Why are CBA and Westpac suddenly raising their interest rates?

by Mike Wood21 Oct 2021

The last week has seen some of the biggest movements in interest rates in months, with both CBA and Westpac making significant alterations, both up and down.

Last Friday, CBA made the first big move, slashing 40 points off their flagship basic variable rate while simultaneously raising all their major fixed rates. That was followed on Tuesday by Westpac hiking their 2, 3, 4, and 5-year interest rates.

When the Big Four sneezes, the rest of the industry gets a cold, so brokers need to be across the developments and, crucially, understand why they are happening.

With that in mind, Australian Broker spoke to John Kolenda, managing director and founder of aggregator Finsure, to get some background on the rapidly changing market conditions that have seen rates swing so dramatically.

Kolenda explained that the inverse correlation between interest rates and inflation – for short, when interest rates fall, inflation rises, and vice versa – was likely at the heart of the prognosis the banks are showing towards the prices they set.

The Reserve Bank of Australia (RBA) has said that it will not change the cash rate until 2024 at the earliest, essentially allowing inflation to happen to the point at which they need to slow it now, which is done by raising interest rates.

Read more: Will APRA’s lending changes avert a property bubble burst?

“If you look at underlying inflationary pressure, there’s a really good sign that something is happening,” said Kolenda. “If it’s starting to get out of hand, the RBA might be forced to review.”

“If you’re anticipating a strong rebound like we’re seeing in European, US and New Zealand markets, clearly the Treasury is going to be put under pressure to increase rates.”

“The bond market tends to price in anticipation of an increase in rates with escalating inflation, which appears to be happening globally.”

The second factor at play could be the price of money that banks need to raise via the bond market. Australia entered a new term funding period at the start of July, which was a commensurate rise in rates, and will enter another period at the end of February 2022.

“The RBA has done an exceptional job in supporting the economy through Covid and through its purchase of, via term funding, to support the banks,” said Kolenda. “That’s anticipated to finish in February next year.”

“I think what is going to happen over the next two to three quarters is inflationary pressure. If the RBA turns off the term funding facility, the banks still need to securitise billions of dollars through the bond market. If they’re already pricing in a rise, then the cost of funds will go up, which they’ll likely pass onto consumers.”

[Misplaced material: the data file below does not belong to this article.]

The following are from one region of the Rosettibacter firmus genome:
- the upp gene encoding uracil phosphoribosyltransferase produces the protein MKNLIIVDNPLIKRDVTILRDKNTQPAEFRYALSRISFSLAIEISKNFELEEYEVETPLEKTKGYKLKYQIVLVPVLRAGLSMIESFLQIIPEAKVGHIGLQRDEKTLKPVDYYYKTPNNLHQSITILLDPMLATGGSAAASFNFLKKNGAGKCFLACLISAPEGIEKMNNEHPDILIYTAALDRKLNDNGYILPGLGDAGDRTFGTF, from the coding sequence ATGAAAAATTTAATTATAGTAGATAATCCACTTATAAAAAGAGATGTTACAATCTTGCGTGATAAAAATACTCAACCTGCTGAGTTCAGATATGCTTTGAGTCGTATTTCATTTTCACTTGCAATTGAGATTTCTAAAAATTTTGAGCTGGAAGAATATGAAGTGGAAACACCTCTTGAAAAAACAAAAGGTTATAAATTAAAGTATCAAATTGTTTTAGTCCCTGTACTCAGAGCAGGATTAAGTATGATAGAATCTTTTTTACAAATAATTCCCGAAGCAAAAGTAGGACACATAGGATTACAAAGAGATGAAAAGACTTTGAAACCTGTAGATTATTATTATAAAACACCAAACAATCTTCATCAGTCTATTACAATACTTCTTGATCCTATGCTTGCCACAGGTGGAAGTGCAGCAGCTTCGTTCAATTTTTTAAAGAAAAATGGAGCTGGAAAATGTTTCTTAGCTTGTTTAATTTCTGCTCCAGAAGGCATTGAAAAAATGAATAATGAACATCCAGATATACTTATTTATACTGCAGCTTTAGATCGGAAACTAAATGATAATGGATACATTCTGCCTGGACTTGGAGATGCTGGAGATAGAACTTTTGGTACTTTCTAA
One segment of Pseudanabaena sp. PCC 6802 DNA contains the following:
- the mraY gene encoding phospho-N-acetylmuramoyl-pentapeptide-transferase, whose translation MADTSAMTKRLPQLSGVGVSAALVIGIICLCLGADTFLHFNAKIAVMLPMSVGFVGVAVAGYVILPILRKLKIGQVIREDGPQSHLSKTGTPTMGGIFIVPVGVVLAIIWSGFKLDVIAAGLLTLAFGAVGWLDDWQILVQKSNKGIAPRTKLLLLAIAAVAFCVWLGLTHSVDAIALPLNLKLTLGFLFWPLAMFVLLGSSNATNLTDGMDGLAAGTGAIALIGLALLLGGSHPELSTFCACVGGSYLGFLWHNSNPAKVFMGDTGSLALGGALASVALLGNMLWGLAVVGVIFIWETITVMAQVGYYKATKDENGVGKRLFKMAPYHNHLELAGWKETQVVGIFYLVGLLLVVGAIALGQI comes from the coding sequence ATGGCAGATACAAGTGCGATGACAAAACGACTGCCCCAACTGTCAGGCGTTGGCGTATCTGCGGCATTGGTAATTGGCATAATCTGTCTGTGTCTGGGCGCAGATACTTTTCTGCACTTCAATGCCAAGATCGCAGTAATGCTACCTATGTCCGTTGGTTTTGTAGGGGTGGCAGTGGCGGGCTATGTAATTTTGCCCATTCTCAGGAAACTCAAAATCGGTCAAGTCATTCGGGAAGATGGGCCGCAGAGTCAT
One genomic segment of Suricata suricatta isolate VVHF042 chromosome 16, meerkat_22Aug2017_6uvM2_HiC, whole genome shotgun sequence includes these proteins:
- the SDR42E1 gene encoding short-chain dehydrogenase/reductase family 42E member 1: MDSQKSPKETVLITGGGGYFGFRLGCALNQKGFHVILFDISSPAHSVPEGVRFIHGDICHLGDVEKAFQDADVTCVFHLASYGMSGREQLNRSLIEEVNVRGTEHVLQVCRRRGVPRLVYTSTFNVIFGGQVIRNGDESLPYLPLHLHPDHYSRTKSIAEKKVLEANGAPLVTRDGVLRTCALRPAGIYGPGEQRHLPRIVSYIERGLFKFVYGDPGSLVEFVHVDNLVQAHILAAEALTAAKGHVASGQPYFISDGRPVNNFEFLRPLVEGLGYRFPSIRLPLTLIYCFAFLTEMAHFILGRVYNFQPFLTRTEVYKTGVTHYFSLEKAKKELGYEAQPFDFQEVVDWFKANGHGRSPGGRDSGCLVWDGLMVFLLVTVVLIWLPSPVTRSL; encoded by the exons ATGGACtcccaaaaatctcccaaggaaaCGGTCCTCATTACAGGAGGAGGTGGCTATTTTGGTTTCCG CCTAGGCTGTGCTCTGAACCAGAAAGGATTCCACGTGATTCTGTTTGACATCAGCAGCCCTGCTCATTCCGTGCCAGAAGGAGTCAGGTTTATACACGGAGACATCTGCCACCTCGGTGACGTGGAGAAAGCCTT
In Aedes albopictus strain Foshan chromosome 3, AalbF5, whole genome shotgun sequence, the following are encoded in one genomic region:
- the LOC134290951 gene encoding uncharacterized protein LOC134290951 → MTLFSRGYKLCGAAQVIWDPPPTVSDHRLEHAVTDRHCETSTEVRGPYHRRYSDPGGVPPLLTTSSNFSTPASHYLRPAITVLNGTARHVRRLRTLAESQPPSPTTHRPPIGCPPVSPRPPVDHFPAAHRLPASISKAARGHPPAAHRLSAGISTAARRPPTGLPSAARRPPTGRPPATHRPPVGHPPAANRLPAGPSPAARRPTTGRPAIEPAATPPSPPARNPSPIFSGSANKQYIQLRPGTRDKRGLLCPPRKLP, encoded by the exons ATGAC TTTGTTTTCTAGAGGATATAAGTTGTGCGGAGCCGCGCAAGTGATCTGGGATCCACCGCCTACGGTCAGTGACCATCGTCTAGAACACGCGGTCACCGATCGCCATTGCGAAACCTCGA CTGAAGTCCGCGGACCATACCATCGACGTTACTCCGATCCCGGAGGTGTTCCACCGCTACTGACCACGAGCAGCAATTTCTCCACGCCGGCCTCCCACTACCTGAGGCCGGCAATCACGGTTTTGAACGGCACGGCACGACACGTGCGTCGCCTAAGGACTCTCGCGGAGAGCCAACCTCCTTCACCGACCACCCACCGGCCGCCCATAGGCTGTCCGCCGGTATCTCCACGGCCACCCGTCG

Is the bond market causing Westpac and CBA to raise interest rates?

“In simplistic turns, what we need to look at if inflation. If you look at goods and services, there’s enough evidence out there that those prices have gone up. That is reflected in the inflation rates that are going to come out in the next couple of quarter as we move out of lockdown.”

“If that is the case, then something is going to happen. If the cash rate doesn’t move, it doesn’t necessarily mean that the other markets where the banks still need to find funding, such as the bond market, aren’t pricing a higher rate. That will cost them more, just via the sheer fact that if costs go up, they have to pass that onto consumers.”

“It could happen in the second or third quarter of next year, and it’s something that consumers need to be anticipating through these signs that are becoming evident.”

The process that we might expect to see in Australia is already taking place in other countries, said Kolenda.

“The American inflationary rate is exceptional, it’s really strong,” he explained. “In New Zealand, it’s reporting the same inflationary pressure, something in the 2s and 3s, which they weren’t forecasting. Clearly, there’s indications that consumers are confident and the prices of goods and services are going up.”

“That would largely indicate a rebound out of the Covid situation. What we’re going to see in our economy is a pretty strong recovery: with New South Wales out of lockdown and hopefully most states opening up later this year, consumers are sitting on a whole lot of savings.”

“We’re likely to see them want to get out and spend, and those factors play into the bond rates going up. The cash rate is 0.1%, but the banks have to securitise and sell off bonds, which the RBA has been doing for some months now.”

Westpac and CBA interest rate rises foreshadowed elsewhere

The price rises have already been seen, most notably at the petrol pump and in supermarkets. A rise in wages, a key factor set out by the RBA as something that needed to happen before the cash rate could move, also appears to be likely to follow too.

“The course that the RBA is taking has some merit,” said Kolenda. “I understand why they’ve outlined their plans. What I think will happen is that there will be underlying pressure for wage increases, because we haven’t been open to the world and net migration supports the growth of the economy.”

“There’s already pressure in certain sectors that are desperate to get people. That puts pressure on wages, which is the objective that the RBA set out. You’re likely to see salaries go up over the next 6-12 months, which was part of what they were trying to do.”

“If you look even now, a few restauranteurs have come out and said that they can’t operate at optimum levels because they can’t find staff. They’re asking for the borders to be opened up to allow migration back into the country.”